While reading on problem based learning, the idea of real world problem solving within the classroom is incredibly valuable to students. Sure, these are just college kids right now, but the end goal is for them to enter the workforce with abilities that would allow for a more informed decision making process based off of the knowledge they obtained during their time in university.
A personal example of what I experienced as an undergraduate at George Mason University was that, as a requirement to graduate in Public Relations, each student must engage with and work for a corporation in their PR department. As an intern for the government contractor Booz Allen Hamilton, I had to work through problems with a team of five in order to satisfy our client’s needs and deal with real world, real time events with little to no notice.
Although I do not hope to become apart of the Public Relations world, I have gained a multitude of skills as a result of that engagement with Booz Allen. Since I took the class relatively early in my academic career, each class I took afterward felt like practice for what I had already gone through. I was able to take away key findings and present work greater than I had ever previously produced. Through incorporating problem based learning into our own personal teaching styles, our students will gain skills that they will hold with them forever, not just for the sake of passing a class.
This week in Contemporary Pedagogy, I dedicated time to reading through the articles assigned to us regarding Digital Pedagogy. Honestly, I found the readings to be rather interesting seeing as we are currently in a purely online format, or at least I am. From here, I was not necessarily sure what to make of the transition at first. I found myself craving the in person interaction, although I think we can all agree that it is nice not having to drive to campus each day. As for my students in the Public Speaking class I teach, I have absolutely found a difference in them between our in person classroom setting and the Zoom one. I feel as though they started to become a bit distant with their coursework and less engaged when the transition first occurred, however, that does not seem to be the case now.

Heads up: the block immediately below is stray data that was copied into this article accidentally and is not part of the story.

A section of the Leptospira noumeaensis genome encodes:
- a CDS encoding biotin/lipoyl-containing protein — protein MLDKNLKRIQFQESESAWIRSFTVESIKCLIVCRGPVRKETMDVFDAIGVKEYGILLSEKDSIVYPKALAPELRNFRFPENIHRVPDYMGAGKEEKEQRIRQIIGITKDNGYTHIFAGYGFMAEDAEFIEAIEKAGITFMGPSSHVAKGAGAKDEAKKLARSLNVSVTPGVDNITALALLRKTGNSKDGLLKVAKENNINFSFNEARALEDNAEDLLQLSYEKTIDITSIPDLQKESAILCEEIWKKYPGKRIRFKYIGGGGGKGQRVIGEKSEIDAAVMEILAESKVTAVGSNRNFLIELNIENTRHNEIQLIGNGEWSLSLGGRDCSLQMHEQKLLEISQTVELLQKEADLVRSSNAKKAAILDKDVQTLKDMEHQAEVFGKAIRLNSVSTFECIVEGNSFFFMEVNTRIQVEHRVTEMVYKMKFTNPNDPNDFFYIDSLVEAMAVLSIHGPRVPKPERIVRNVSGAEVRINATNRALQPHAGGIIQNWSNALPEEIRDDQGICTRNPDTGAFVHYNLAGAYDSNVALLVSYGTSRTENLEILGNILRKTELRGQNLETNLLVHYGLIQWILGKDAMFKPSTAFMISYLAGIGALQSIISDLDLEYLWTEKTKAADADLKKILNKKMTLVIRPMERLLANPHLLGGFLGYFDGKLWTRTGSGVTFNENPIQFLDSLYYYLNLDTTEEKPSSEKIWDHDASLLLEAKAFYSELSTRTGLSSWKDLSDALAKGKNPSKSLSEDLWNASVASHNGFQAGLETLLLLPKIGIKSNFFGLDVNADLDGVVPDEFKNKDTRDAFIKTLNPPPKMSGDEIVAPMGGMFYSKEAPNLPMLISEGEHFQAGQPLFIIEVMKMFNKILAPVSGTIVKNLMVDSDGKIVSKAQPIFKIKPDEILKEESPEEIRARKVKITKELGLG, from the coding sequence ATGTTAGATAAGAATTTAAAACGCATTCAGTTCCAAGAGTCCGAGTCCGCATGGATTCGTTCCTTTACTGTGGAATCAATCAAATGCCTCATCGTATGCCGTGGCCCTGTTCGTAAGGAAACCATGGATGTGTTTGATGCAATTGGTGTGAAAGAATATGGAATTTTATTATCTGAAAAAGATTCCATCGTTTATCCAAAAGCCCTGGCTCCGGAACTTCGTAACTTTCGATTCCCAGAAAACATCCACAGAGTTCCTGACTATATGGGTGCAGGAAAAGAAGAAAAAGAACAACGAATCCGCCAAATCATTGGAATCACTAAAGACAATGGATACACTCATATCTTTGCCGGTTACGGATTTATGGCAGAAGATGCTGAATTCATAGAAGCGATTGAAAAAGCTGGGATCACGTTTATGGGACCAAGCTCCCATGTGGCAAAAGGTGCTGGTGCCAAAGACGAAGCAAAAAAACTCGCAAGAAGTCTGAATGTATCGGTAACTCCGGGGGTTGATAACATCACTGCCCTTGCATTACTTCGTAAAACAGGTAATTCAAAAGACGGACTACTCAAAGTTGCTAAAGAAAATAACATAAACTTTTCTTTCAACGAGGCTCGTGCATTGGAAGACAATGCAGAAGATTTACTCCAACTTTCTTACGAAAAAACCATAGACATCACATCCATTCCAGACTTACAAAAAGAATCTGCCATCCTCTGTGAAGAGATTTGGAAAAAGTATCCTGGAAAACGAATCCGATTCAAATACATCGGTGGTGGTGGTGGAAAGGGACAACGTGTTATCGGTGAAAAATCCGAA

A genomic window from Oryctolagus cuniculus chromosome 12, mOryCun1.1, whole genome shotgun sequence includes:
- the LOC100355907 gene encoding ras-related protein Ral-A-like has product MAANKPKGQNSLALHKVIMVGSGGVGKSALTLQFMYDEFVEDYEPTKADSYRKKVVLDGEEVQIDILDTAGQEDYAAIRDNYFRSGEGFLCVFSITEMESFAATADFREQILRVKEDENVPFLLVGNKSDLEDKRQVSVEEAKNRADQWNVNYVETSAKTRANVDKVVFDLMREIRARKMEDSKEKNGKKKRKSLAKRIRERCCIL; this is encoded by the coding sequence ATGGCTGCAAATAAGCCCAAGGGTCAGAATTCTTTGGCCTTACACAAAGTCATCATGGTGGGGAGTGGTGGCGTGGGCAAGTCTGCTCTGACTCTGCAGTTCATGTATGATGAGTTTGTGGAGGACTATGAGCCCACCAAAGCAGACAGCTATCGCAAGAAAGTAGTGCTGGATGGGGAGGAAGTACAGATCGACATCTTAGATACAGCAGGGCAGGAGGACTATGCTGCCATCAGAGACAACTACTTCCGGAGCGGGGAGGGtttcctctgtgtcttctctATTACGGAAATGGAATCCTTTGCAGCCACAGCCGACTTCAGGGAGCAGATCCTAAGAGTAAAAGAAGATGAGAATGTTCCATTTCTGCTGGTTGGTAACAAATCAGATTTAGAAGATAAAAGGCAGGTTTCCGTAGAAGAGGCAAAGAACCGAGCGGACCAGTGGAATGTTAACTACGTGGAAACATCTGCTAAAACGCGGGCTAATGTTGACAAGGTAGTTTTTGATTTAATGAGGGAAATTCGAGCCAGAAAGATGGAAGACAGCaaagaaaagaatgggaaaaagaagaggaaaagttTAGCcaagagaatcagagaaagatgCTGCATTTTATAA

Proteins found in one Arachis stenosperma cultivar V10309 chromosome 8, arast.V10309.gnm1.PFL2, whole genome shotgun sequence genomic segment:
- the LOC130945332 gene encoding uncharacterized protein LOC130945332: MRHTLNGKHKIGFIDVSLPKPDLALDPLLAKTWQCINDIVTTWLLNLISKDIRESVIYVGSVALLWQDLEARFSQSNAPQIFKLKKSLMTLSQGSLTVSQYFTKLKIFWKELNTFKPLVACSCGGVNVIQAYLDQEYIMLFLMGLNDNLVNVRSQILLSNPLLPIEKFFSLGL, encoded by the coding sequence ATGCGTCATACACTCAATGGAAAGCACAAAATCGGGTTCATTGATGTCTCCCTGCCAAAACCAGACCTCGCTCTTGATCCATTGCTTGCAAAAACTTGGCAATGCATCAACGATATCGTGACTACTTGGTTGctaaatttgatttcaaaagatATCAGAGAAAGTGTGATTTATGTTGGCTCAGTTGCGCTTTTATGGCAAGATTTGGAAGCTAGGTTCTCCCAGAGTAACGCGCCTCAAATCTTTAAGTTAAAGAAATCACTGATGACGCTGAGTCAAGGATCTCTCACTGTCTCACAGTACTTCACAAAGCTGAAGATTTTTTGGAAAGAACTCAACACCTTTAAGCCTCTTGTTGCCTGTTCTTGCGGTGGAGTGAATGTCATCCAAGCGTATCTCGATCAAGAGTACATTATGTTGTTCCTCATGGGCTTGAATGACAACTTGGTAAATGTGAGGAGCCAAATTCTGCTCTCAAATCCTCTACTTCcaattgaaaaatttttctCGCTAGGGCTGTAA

I am not sure if this new shift is because we have more or less become “used to” the pandemic at hand, or if it is because we are purely online for the entirety of this semester. That being said, the only negative shift I have encountered seems to be our students overall attitudes. I often find myself having to play the role of a cheerier individual than I typically am in order to try and lighten the mood within the classroom, but I am not sure if that is because of the online delivery or not. I suppose that life is simply tough for all of us right now, and the only true way for me to tell the difference between online attitudes and in person attitudes is to teach online once the pandemic is totally over.
All in all, the readings this week definitely got the cogs in my brain turning. I am sure that I will continue to see digital pedagogy to some degree in my future, and I hope to become an even better teacher through this experience with Covid.